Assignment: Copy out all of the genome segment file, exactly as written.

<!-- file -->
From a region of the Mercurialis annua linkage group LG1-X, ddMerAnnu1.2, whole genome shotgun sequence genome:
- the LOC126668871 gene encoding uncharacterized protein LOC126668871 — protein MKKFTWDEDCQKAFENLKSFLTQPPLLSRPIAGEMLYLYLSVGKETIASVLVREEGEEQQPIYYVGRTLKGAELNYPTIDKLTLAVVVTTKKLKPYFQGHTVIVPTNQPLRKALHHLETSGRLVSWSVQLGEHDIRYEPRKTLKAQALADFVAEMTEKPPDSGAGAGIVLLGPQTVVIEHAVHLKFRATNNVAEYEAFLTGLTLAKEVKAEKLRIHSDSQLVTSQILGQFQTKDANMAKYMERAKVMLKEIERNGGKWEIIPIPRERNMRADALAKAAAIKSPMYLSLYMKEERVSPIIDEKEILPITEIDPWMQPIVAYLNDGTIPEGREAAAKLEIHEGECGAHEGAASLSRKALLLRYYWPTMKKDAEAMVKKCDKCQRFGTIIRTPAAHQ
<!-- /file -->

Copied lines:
From a region of the Mercurialis annua linkage group LG1-X, ddMerAnnu1.2, whole genome shotgun sequence genome:
- the LOC126668871 gene encoding uncharacterized protein LOC126668871 — protein MKKFTWDEDCQKAFENLKSFLTQPPLLSRPIAGEMLYLYLSVGKETIASVLVREEGEEQQPIYYVGRTLKGAELNYPTIDKLTLAVVVTTKKLKPYFQGHTVIVPTNQPLRKALHHLETSGRLVSWSVQLGEHDIRYEPRKTLKAQALADFVAEMTEKPPDSGAGAGIVLLGPQTVVIEHAVHLKFRATNNVAEYEAFLTGLTLAKEVKAEKLRIHSDSQLVTSQILGQFQTKDANMAKYMERAKVMLKEIERNGGKWEIIPIPRERNMRADALAKAAAIKSPMYLSLYMKEERVSPIIDEKEILPITEIDPWMQPIVAYLNDGTIPEGREAAAKLEIHEGECGAHEGAASLSRKALLLRYYWPTMKKDAEAMVKKCDKCQRFGTIIRTPAAHQ